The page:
It is not a stretch to suggest that openings (blue) are highly correlated with aggregate demand for labor, whereas hires (red) are modulated by a mix of both demand and supply. While this is crude in many ways, a job opening is the most literal example of labor “demand”. (Since a lot of commenters mention, I will reiterate, the recruiting intensity – while correlated with the business cycle – does not change substantially in a downturn and, in any case, has recovered since 2009. Therefore arguments like “these are all fake openings requiring unreasonable perfection” are fine, but irrelevant as we’re talking about the change).

What we see is a “V-type” recession for openings. That is, they rapidly crashed during the deeps of the recession, but recovered at a pace proportional to the fall. On the other hand, hires evince a more “L-type” recession which is characterized by a quick fall without a similar recovery.

Of course, “openings” do not map perfectly onto demand. The level of recovery must be adjusted for desire to fill an opening. The best way to measure this would be to ask employers the maximum wage rate they are willing to pay for each opening. Some openings are fake – America’s ridiculously moronic immigration laws require employers to place an ad in the newspaper to “prove” no American can satisfy said needs. (My mom’s sponsor placed an ad so specific to her that by design no one else in the country could fill the job. There is no reason to believe this is an isolated practice.)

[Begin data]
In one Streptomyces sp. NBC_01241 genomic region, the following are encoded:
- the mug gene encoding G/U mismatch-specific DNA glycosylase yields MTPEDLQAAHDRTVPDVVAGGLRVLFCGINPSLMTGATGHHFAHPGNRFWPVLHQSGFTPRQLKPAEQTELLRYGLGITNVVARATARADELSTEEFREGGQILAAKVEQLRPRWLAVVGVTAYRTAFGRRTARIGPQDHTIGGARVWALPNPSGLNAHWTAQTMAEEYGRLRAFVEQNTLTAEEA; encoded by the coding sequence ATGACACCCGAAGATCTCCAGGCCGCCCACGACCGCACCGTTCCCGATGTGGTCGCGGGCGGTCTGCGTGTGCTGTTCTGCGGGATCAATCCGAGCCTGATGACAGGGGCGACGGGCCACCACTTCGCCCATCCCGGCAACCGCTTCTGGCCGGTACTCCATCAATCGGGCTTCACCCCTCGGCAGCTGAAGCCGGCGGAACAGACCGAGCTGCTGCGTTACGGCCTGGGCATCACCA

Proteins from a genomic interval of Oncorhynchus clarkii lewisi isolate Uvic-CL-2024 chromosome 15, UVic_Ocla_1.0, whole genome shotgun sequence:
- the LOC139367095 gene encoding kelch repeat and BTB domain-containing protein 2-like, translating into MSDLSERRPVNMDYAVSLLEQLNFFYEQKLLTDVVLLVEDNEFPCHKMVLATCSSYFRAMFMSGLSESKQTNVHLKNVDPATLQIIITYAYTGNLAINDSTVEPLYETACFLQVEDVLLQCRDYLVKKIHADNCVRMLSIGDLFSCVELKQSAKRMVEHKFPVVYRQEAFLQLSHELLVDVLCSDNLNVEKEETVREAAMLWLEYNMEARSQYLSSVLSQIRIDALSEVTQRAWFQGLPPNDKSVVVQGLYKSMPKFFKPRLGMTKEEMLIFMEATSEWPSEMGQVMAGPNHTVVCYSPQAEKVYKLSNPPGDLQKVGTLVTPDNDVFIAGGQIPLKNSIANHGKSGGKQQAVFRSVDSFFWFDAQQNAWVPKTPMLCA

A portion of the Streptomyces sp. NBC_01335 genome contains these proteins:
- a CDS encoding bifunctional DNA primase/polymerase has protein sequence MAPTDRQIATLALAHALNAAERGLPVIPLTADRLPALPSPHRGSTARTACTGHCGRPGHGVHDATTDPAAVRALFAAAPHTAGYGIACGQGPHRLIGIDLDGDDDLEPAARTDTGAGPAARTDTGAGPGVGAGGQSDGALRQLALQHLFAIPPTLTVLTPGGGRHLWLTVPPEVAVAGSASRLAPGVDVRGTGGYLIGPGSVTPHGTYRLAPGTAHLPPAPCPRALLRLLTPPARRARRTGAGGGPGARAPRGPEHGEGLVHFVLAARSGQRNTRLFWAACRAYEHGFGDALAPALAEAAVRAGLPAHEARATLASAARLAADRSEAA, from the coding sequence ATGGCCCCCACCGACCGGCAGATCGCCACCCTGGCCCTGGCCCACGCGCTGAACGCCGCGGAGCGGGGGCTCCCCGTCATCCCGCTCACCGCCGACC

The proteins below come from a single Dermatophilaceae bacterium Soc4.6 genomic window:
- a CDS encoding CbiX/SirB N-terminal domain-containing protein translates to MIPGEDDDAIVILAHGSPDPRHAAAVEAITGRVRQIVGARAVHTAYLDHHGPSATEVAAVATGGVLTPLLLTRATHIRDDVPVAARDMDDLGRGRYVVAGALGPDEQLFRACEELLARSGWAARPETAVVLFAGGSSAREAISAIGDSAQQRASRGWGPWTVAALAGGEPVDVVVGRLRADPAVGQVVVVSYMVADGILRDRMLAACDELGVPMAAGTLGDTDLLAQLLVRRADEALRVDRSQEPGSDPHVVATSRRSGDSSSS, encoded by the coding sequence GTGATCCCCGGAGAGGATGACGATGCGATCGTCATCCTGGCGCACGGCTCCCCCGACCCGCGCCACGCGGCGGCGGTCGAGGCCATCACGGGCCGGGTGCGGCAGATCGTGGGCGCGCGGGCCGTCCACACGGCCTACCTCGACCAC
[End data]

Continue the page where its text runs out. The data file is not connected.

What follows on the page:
However, most jobs aren’t meant for immigrants, and most openings are honest. More importantly, errors are systematic rather than random. That is, even if there is a degree of false openings, we care not about the absolute levels, but rate of change thereof. In fact, some conclusive evidence shows that while “recruiting intensity” does fall during a recession, it only vacillates between 80 and 120% of the average, and we’ve made up most of that loss at this point.